Ticks were once regarded as strictly rural parasites, but these hardy pests are now widely distributed in cities and suburbs. Together with the itching and irritation caused by ticks, there is always a possibility that they may be carriers of some disease organisms.
The tick is an eight-legged, hard-shelled parasite that burrows into the skin and feeds on blood. It is not an insect, but an arachnid. Ticks are very rugged and stubborn parasites, capable of fasting for long respects, ticks are more dangerous than either the flea or louse. One female tick may deposit as many as 5,000 eggs in her lifetime.
The eggs are laid on the ground, usually in a sheltered site. After laying her eggs the female dies. When conditions are favorable, the larvae or seed ticks make their appearance, from three weeks to six months later. These seed ticks have six legs. When conditions are favorable they begin their search for food. Climbing to the top of weeds, grass, or brush, the seed tick awaits an intermediate host, usually a field mouse or other rodent, When the mouse or rodent brushes against the weeds or grass, the seed tick moves on to the animal’s hair and works its way down to the skin, where it digs in and gorges itself by puncturing the skin with its mouth and sucking blood from the opening.
The seed tick feeds for up to ten days and then drops off. Back on the ground again, the seed tick undergoes a metamorphosis, changing into an eight-legged form known as a nymph. When conditions are favorable, the nymph in its turn climbs up on vegetation and waits for a small rodent upon which to fasten. The nymph remains on the rodent for from three to ten days. After it is gorged with blood, the nymph falls to the ground and changes into an eight-legged adult tick. The adult tick repeats the tactics of the seed and nymph ticks, climbing up on vegetation and awaiting a victim. This time the victim may be a cat, dog, sheep, cow, or human being. As is apparent from the above description, the tick has a more elaborate life cycle than most other external parasites.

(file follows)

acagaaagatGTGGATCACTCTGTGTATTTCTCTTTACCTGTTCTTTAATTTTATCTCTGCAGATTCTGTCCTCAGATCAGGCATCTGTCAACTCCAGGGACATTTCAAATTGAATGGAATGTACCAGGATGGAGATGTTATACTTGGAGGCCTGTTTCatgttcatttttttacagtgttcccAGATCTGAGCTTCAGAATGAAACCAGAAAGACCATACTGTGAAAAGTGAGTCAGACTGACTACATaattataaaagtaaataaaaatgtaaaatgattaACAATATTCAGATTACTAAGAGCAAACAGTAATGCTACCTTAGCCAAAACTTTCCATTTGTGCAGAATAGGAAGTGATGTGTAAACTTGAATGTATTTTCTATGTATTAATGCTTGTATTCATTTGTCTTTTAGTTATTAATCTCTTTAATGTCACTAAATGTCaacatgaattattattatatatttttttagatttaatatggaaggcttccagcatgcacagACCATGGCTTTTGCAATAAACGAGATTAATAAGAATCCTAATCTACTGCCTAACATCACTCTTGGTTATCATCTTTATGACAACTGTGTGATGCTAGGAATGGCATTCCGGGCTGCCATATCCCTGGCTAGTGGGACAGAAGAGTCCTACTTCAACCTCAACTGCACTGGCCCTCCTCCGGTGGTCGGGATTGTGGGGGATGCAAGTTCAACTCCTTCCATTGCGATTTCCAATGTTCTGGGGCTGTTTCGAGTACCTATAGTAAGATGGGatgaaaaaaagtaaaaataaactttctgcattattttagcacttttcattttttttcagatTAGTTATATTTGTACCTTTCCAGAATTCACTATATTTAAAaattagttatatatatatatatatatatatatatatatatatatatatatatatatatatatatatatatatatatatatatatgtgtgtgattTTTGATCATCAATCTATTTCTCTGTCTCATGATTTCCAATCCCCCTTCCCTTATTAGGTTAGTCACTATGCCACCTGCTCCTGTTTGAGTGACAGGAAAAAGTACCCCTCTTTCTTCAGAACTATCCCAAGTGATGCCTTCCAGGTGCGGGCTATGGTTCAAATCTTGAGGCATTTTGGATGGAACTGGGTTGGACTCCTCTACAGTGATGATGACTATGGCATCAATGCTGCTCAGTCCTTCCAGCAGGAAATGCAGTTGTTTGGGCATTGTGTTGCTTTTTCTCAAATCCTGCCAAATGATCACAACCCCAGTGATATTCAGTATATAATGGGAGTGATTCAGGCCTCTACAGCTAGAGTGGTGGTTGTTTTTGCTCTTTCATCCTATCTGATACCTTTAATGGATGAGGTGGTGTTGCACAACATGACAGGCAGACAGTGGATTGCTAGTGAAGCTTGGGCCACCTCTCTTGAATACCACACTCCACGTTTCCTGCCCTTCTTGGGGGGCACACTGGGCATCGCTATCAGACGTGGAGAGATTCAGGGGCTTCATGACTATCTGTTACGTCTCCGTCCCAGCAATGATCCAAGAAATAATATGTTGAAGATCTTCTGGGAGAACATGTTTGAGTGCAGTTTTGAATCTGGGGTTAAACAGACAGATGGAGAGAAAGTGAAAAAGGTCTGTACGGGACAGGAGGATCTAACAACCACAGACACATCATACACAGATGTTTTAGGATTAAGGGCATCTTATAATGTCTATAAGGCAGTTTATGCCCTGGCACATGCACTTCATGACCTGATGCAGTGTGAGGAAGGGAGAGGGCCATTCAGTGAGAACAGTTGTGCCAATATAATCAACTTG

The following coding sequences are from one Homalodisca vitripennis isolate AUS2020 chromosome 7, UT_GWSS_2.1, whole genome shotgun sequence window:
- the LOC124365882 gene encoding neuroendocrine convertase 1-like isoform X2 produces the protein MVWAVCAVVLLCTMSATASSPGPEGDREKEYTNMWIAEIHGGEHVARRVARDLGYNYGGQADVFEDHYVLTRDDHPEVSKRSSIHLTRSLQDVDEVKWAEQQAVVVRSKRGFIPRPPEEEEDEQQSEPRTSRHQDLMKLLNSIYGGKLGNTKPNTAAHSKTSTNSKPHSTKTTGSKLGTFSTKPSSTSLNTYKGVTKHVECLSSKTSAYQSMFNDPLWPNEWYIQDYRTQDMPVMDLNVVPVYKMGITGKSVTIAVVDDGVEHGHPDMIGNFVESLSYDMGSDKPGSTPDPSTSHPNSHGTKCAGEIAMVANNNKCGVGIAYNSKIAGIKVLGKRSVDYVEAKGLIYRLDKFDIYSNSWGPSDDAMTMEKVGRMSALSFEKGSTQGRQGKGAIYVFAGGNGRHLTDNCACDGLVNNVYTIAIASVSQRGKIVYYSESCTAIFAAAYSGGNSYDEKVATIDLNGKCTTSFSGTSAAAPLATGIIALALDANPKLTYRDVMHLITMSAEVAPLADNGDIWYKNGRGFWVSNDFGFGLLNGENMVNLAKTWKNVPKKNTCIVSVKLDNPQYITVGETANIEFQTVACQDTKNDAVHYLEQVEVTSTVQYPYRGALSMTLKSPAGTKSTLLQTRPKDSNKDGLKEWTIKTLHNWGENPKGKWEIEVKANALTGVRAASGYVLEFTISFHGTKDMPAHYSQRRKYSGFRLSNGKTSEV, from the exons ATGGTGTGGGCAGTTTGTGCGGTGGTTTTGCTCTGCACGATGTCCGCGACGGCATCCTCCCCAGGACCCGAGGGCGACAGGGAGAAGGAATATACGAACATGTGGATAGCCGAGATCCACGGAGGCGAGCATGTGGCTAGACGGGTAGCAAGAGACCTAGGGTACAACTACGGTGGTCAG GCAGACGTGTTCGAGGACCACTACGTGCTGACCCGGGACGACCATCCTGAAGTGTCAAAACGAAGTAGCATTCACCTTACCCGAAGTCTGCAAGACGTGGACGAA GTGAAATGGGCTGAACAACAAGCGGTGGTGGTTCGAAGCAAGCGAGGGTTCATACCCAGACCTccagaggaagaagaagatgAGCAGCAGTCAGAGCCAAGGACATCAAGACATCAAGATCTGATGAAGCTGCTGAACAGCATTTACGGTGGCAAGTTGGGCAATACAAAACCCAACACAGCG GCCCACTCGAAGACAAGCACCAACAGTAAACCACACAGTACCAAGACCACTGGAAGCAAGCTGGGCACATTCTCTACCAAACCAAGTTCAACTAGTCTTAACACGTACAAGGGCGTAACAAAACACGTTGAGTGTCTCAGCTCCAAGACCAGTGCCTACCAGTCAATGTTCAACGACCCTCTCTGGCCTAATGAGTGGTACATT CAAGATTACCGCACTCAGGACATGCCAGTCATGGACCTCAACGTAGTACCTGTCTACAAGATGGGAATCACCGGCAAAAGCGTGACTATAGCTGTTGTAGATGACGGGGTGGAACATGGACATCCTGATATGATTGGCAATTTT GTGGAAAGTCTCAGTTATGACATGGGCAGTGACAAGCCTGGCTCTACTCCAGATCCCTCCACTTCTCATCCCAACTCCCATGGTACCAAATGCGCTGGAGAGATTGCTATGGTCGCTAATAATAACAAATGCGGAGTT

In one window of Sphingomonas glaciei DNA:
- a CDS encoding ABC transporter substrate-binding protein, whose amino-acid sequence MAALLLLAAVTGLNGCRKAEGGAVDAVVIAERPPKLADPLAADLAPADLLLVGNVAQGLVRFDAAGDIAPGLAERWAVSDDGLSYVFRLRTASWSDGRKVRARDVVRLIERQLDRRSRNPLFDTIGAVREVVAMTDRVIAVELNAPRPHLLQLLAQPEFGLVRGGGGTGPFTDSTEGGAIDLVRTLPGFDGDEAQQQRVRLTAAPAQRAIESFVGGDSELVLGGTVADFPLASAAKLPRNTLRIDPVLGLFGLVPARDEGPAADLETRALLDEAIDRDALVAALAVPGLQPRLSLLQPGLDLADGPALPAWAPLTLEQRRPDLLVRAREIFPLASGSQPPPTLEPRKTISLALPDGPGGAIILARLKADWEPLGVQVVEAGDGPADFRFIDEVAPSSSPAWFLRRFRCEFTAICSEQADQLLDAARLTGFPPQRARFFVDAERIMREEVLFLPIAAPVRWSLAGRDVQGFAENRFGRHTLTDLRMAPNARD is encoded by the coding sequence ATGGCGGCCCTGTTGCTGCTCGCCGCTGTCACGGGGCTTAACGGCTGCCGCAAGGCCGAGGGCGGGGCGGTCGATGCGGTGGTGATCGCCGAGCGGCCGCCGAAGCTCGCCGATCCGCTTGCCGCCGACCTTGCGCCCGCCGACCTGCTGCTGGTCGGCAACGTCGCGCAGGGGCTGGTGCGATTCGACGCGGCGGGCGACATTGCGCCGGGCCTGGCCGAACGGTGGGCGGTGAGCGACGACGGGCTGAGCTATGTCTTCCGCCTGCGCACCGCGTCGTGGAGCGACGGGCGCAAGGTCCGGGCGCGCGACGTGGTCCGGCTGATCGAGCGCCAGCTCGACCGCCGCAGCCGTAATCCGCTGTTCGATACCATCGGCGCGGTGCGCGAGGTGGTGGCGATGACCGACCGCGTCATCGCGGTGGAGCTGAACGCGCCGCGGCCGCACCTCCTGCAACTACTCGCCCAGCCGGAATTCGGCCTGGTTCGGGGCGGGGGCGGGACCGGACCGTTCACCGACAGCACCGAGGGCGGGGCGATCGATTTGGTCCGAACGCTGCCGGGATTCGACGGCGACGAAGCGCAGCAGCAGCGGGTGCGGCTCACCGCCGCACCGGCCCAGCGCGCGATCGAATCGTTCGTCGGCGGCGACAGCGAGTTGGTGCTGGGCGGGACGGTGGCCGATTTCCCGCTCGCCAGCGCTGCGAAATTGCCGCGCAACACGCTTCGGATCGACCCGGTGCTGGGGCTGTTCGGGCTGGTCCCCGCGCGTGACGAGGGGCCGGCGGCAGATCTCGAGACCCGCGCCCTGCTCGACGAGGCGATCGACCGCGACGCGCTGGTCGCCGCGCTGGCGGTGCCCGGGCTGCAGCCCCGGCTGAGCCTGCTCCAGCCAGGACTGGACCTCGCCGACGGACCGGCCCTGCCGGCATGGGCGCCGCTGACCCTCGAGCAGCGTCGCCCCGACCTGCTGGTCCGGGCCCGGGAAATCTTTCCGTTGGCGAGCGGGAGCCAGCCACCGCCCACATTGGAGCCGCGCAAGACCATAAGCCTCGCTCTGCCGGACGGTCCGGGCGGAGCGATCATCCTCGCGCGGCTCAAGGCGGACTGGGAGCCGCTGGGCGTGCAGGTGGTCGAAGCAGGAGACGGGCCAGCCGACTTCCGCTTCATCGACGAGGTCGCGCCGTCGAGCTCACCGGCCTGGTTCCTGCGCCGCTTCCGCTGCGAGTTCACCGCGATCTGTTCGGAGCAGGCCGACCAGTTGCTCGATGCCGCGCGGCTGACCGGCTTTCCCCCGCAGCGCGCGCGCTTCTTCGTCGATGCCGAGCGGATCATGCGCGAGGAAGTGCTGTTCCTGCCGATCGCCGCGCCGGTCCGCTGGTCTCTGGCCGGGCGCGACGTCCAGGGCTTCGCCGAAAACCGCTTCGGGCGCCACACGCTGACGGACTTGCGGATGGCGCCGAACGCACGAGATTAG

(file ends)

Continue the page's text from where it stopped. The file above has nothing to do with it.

Cats infested with ticks are apt to be thin and anemic since the tick feeds on blood. Some ticks inject a toxin into the cat which affects the neuromuscular system. Also, infections or abscesses may form at the point where the tick punctures the skin as it burrows into the cat’s skin.
REMOVING TICKS FROM THE CAT
When there are only a few ticks on your cat, you can pull them outwit blunt-end tweezers, not the sharp or pointed type. Do not attempt to pull ticks off the cat with your fingers. First of all, ticks burrow in deeply and you may pull out only the body, leaving the head embedded in the skin. This head may later become a source of infection and irritation. Work carefully with the blunt tweezers and be sure to slide the entire body of the tick out of the cat’s skin. After you’ve withdrawn the tick, ply antiseptic powder to the site of the skin puncture. Ticks may also e loosened by soaking them in vinegar, alcohol, or acetone (nail polish remover).
When a cat is heavily infested with ticks, it must be dipped in a special tick solution. Dusting with powder is not as effective as a dip. But the dip must be a safe one. Use a commercial dip containing rotenone or pyrethrum. When dipping the cat, use the same procedures for bathing.
TICKS IN THE HOUSE
Once ticks are entrenched in a house or other building, they are difficult to eradicate. They work their way into crevices and remain indefinitely, whether or not the premises are heated. When eliminating ticks on the cat, therefore, it is obviously wise to spray the premises, as well. Since the spray will not ordinarily come into contact with the cat, you can use a commercial tick spray. Spray into all cracks and under rugs, in the corners of furniture, and in other likely hiding places. Spare no effort in getting rid of ticks. Once you have them in the house and permit them to remain there, they can cause a great deal of misery and expense.
If you vet in a tick-infested region, it is important to eradicate ticks from the surrounding area by breaking up their life cycle. When possible, elemi to all intermediate hosts such as field mice and rabbits. Mow or cut tail needs, grass, and brush which might serve as feeding and observation sots for the seed, nymph, and adult ticks. A rigid tick control program e is a must if you are to keep your cat and house freeform this paresis as.
See more: Cat Ear Mites